Boston Celtics forward Jaylen Brown, who is also Vice President of the National Basketball Players Association, called out Brooklyn Nets owner Joe Tsai for his continued unjust persecution of Kyrie Irving.
Tsai originally insinuated Irving was anti-Semitic after the star player shared a film link to Twitter. At the end of October, Irving posted to Twitter the Amazon link to the film Hebrews to Negroes: Wake Up Black America The Movie to his Twitter account.
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Tsai reacted to the post writing on Twitter, “I’m disappointed that Kyrie appears to support a film based on a book full of anti-Semitic disinformation. I want to sit down and make sure he understands this is hurtful to all of us, and as a man of faith, it is wrong to promote hate based on race, ethnicity or religion.” Tsai said.
“This is bigger than basketball,” he added.
Tsai then suspended Irving indefinitely from the team claiming he failed to disavow anti-Semitism properly.
The Nets announced, “Over the last several days, we have made repeated attempts to work with Kyrie Irving to help him understand the harm and danger of his words and actions, which began with him publicizing a film containing deeply disturbing antisemitic hate. We believed that taking the path of education in this challenging situation would be the right one and thought that we had made progress with our joint commitment to eradicating hate and intolerance.”
It continued, “We were dismayed today, when given an opportunity in a media session, that Kyrie refused to unequivocally say he has no antisemitic beliefs, nor acknowledge specific hateful material in the film. This was not the first time he had the opportunity – but failed – to clarify.”
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“Such failure to disavow antisemitism when given a clear opportunity to do so is deeply disturbing, is against the values of our organization, and constitutes conduct detrimental to the team,” the statement asserted.
The team then announced the suspension, “Accordingly, we are of the view that he is currently unfit to be associated with the Brooklyn Nets. We have decided that Kyrie will serve a suspension without pay until he satisfies a series of objective remedial measures that address the harmful impact of his conduct and the suspension period served is no less than five games.”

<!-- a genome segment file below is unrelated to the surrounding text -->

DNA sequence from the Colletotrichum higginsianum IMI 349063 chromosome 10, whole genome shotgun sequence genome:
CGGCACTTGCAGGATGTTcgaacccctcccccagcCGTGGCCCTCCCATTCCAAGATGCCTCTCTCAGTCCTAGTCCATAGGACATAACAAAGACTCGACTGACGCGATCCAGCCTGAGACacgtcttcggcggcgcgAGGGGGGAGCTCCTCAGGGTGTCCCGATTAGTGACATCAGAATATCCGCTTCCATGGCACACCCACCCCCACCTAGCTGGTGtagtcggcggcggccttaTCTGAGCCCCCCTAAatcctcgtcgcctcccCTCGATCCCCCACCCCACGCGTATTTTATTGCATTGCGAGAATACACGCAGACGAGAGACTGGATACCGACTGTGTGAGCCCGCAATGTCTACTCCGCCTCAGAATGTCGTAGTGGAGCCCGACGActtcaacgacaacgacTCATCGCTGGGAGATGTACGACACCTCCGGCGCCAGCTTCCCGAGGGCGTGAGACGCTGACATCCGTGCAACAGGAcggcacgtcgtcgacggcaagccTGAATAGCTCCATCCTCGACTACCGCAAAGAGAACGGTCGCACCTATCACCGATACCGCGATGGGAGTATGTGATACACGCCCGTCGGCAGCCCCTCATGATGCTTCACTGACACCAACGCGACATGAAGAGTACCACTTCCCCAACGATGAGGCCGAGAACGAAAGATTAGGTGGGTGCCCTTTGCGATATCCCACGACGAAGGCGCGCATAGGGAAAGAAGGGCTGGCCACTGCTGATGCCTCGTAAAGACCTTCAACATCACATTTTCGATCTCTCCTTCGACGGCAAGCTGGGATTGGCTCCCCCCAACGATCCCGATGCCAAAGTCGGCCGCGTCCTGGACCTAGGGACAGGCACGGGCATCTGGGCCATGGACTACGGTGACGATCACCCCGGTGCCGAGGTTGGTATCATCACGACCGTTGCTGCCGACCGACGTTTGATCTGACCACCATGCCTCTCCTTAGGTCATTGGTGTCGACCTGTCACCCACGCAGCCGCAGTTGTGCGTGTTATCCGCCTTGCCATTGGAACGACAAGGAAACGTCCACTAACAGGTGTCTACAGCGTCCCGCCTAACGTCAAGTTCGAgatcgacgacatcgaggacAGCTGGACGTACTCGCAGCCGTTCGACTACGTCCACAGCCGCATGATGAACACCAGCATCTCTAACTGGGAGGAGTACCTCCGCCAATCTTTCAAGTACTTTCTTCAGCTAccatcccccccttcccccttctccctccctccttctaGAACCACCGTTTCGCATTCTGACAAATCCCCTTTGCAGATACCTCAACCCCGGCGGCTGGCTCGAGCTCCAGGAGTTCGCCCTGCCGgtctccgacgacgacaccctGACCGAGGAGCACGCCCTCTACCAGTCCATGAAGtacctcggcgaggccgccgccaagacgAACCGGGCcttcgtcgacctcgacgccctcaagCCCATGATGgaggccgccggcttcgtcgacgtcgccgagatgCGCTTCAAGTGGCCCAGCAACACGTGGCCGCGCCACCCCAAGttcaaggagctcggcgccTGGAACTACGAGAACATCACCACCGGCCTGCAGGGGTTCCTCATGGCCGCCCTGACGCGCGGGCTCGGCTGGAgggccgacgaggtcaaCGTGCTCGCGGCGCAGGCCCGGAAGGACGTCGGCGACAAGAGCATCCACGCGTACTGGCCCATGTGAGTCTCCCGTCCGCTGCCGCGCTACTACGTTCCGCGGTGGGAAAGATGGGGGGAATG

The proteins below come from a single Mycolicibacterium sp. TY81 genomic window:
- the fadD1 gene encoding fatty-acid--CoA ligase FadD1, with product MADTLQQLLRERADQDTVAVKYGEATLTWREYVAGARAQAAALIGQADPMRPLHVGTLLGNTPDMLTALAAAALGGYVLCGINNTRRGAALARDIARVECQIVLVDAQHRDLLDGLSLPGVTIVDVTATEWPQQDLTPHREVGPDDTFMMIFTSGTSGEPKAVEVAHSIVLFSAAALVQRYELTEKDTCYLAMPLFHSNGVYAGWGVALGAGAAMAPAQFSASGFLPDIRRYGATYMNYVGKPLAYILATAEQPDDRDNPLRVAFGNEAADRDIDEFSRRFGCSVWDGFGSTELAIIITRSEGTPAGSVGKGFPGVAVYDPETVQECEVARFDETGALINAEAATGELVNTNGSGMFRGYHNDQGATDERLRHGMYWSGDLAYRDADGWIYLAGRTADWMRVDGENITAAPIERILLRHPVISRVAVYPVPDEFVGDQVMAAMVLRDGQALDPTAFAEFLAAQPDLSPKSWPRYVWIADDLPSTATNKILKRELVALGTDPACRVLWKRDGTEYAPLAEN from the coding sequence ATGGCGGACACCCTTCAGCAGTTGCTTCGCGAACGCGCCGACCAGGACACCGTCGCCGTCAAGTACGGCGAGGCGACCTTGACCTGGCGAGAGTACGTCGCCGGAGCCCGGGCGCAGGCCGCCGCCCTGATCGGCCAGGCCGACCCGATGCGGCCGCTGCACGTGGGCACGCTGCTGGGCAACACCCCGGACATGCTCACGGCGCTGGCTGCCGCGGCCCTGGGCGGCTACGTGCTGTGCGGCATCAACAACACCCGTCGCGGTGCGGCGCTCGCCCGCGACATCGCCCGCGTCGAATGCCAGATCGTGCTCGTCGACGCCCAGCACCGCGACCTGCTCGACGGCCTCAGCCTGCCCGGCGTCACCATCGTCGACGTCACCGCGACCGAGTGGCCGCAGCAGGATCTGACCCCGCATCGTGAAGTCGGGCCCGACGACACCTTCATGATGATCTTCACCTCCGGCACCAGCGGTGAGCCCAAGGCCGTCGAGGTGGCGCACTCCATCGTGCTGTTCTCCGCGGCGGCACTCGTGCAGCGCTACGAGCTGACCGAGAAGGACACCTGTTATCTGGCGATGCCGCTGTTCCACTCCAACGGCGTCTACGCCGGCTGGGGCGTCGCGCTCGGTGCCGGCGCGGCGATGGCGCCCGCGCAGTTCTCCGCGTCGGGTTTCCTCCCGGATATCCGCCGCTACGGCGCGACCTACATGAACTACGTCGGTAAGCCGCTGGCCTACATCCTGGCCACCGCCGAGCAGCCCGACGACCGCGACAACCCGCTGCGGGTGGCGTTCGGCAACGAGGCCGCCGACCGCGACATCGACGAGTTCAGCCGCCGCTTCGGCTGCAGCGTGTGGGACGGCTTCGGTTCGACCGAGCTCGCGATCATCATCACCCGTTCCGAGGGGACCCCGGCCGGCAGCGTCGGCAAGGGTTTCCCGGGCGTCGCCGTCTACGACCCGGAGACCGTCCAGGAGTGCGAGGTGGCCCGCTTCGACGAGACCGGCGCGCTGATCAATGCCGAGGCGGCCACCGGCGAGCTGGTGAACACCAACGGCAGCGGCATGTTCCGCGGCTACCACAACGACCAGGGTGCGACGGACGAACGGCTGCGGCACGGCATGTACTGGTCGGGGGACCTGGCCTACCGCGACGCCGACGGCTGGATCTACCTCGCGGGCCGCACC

The announcement was a complete and utter sham as Irving had repeatedly made it clear he did not embrace or promote hate of any kind before the suspension. At a post-game press conference he addressed the backlash he was receiving from numerous media personalities and outlets that were attempting to vilify him.
He stated, “In terms of the backlash or what people call it, we’re in 2022, history is not supposed to be hidden from anybody. And I’m not a divisive person when it comes to religion. I embrace all walks of life. You see it on all my platforms. I talk to all races, all cultures, all religions.”
“My response would be, it’s not about educating yourself on what Semitism is and what anti-Semitism is, it’s really about learning the root words of where these come from and understanding that this is an African heritage belonging to the people,” Irving stated. “Africa is in it whether we want to dismiss it or not. So the claims of anti-Semitism and who are the original Chosen people of God and we go into these religious conversations and it’s a big No-no. I don’t live my life that way,” he added.
Irving continued, “I grew up in a melting pot and I say a melting pot of all races: white, black, red yellow, Jewish, Christian, Muslim. And you can see the way I live my life now. I’m not here to be divisive so they can push their agenda — I don’t want to say they because I’m not identifying anyone one group or race of people, but I’m in a unique position to have a level of influence on my community.”
“And what I post does not mean that I support everything that’s being said or everything that’s being done or I’m campaigning for anything. All I do is post things for my people in my community and those that it’s actually going to impact. Anybody else that has criticism and obviously it wasn’t meant for them,” he declared.
He also asserted, “I’m not going to stand down on anything I believe in. I’m only going to get stronger because I’m not alone. I have a whole army around me. We’re in 2022. History is not supposed to be hidden from anybody, and I’m not a divisive person when it comes to religion.”
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He then issued a joint statement with the NBA and the Anti-Defamation League that read, “I oppose all forms of hatred and oppression and stand strong with communities that are marginalized and impacted every day. I am aware of the negative impact of my post towards the Jewish community and I take responsibility.”
He added, “I do not believe everything said in the documentary was true or reflects my morals and principles. I am a human being learning from all walks of life and I intend to do so with an open mind and a willingness to listen. So from my family and I, we meant no harm to any one group, race or religion of people, and wish to only be a beacon of truth and light.”
Then in a press scrum he was directly asked, “Do you have any anti-Semitic beliefs?”
Irving replied, “Again, I’m going to repeat. I don’t know how the label becomes justified because you ask me the same questions over and over again, but this is not going to turn into a spin around cycle of questions upon questions. I told you guys how I felt. I respect all walks of life and embrace all walks of life. That’s where I sit.”
When the media pressed him for a yes or no answer, Irving replied, “I cannot be anti-Semitic if I know where I come from. I cannot be anti-Semitic if I know where I come from.”
It was this response that the Nets claimed prompted their suspension.
Kyrie Irving is asked if he has any anti-Semitic beliefs: pic.twitter.com/hHI8FFqMbs
— Nets Videos (@SNYNets) November 3, 2022